I am quite certain that most of you will agree that the majority of jobsite foremen in every trade that you encounter are not properly trained for that critical position. Common sense tells you that foreman training is very necessary, but it is only a good start. After your foremen know what to do and how to do it, you must then keep score to provide the ever-so-critical recognition and appreciation. How long would anyone continue to give 100 percent effort without it?
Your foremen can effectively measure each of their employee's performances because they constantly tell them what to do, how to do it, and work with them side-by-side. But you do not have that convenience to motivate, measure and score your foremen, nor any of your other supervisory and administrative staff.
Keep in mind that anyone good wants to be measured! He or she wants to be measured fairly and that score should reflect on his or her wages, salary, perks and promotions.
The Due-Line: You can accomplish this by negotiating a written scope of work (job description) detailing what services you want to buy from that individual, along with how much it is worth in compensation. This establishes a fair measure of not only what is expected, but exactly what you purchased. We call this a due-line.
Here is a sample job description for a mechanical contractor's working foreman:
Mechanical Contractor's Working Job Foreman
1. Provide safe site: safety equipment, safety meetings, notes
2. Code compliance: plans and specs, subcontract, local codes
3. Quality product: company image, personal pride, clean job
4. Job schedule: coordination, documentation, detours
5. Planning: pre-job, weekly, daily assignments, phone calls
6. Subcontractor schedules: coordination and control, quality
7. Time control: efficiency, coffee breaks, starts and stops
8. Material control: lead time, inventory, handling devices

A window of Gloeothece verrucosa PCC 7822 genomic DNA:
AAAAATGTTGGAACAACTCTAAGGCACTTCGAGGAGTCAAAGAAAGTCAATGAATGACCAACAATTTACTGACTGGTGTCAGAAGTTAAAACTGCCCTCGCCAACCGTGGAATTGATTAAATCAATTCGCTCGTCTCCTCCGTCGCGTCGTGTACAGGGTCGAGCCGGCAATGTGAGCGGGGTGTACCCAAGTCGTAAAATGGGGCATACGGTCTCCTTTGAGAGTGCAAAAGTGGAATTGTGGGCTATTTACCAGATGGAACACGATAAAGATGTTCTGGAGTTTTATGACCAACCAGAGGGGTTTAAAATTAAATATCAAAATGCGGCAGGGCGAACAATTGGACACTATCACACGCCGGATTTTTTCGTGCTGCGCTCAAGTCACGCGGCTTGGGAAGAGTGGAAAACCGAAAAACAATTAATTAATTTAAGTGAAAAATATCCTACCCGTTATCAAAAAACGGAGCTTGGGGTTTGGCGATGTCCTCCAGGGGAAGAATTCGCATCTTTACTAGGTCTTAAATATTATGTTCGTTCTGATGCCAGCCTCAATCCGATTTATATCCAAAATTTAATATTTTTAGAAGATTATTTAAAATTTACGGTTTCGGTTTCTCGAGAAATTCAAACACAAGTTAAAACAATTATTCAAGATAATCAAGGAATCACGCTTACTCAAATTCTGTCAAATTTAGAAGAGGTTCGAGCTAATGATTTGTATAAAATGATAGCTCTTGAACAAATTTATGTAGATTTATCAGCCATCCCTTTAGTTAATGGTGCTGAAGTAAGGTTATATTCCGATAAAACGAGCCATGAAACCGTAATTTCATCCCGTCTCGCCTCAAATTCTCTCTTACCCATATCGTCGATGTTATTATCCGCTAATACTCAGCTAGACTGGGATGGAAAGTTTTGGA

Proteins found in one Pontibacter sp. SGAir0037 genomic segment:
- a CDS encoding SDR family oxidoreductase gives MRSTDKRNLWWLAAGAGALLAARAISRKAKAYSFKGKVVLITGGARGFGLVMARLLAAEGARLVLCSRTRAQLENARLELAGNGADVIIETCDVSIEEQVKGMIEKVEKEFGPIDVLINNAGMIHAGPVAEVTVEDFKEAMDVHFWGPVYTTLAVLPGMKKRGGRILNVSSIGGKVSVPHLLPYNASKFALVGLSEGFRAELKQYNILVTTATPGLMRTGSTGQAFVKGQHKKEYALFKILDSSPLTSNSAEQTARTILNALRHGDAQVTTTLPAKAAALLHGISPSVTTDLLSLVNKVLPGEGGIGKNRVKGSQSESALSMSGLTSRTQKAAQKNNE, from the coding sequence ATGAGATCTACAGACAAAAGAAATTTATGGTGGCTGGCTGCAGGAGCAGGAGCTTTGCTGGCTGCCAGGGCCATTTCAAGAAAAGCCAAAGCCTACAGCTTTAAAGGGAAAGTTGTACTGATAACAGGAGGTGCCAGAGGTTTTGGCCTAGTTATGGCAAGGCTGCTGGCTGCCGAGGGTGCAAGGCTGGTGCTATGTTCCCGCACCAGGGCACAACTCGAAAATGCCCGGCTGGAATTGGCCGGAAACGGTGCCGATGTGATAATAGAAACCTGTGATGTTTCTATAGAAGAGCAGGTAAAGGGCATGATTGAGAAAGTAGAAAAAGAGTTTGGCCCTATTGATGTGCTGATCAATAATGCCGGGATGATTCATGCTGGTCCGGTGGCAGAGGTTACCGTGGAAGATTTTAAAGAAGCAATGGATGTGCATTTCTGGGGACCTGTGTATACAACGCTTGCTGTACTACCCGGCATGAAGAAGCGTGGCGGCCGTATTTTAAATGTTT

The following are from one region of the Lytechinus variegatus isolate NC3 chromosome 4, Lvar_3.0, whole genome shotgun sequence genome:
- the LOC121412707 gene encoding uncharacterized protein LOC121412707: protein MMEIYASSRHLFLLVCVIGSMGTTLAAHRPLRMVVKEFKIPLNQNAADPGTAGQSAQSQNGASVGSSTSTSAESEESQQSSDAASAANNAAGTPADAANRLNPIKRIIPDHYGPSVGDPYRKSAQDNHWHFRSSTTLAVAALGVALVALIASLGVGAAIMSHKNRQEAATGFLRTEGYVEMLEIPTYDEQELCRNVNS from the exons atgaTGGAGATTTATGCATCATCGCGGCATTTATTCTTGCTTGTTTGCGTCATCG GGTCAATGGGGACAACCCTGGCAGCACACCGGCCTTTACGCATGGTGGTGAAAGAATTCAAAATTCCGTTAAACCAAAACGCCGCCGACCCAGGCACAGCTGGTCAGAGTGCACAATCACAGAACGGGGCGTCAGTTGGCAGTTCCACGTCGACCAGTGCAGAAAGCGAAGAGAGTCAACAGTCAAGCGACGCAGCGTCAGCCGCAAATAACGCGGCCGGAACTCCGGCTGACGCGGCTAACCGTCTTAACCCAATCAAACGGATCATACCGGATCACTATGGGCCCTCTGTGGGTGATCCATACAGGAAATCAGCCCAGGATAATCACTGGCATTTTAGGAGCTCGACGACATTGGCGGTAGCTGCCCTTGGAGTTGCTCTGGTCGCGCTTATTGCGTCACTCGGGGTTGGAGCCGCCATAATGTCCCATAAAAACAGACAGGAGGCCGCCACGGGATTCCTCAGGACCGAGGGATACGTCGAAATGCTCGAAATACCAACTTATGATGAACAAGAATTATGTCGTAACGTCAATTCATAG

9. Ladders: scaffolding, boom trucks, platforms, railings
10. Proper tools: every employee, care and use, sharpening
11. Trucks and equipment: selection, use and maintenance, clean
12. Customer relations: inspections, meetings, tradeoffs
13. Utility company coordination: temporary and permanent tie-ins
14. Extras: change orders, documentation, signed, materials
15. Job log: time sheets, cost codes, as-builts, letters
16. Leadership: training, motivation, merit reward, image
17. Company rules: discipline and documentation, your rules
17. Job morale: smile, grievances, counseling, respect
19. Crew sizes: job assignments, overtime control, co-op
20. After-hours training: code, prints, tools, welding
If you have a collective bargaining agreement and use union foremen, your job description and wages must conform to whatever is in your local's contract. I hope you go overboard to establish the respect and pride of a loyal “company man” that your union foremen need to make profit-oriented decisions. You can imagine the negative peer pressure they face at their locals with jurisdictional awards, overtime, layoffs and especially discipline.
A union foreman sits on both sides of the labor vs. management fence. You need to ensure that he or she has a copy of your work rules and intercede when any tension arises between jobsite stewards or business managers.
You also need to provide all of your company's management perks and include your foremen in all company meetings and social events. There is no better perk for a union foreman than the prestige of driving a company vehicle. A true company man always drives home in a company truck.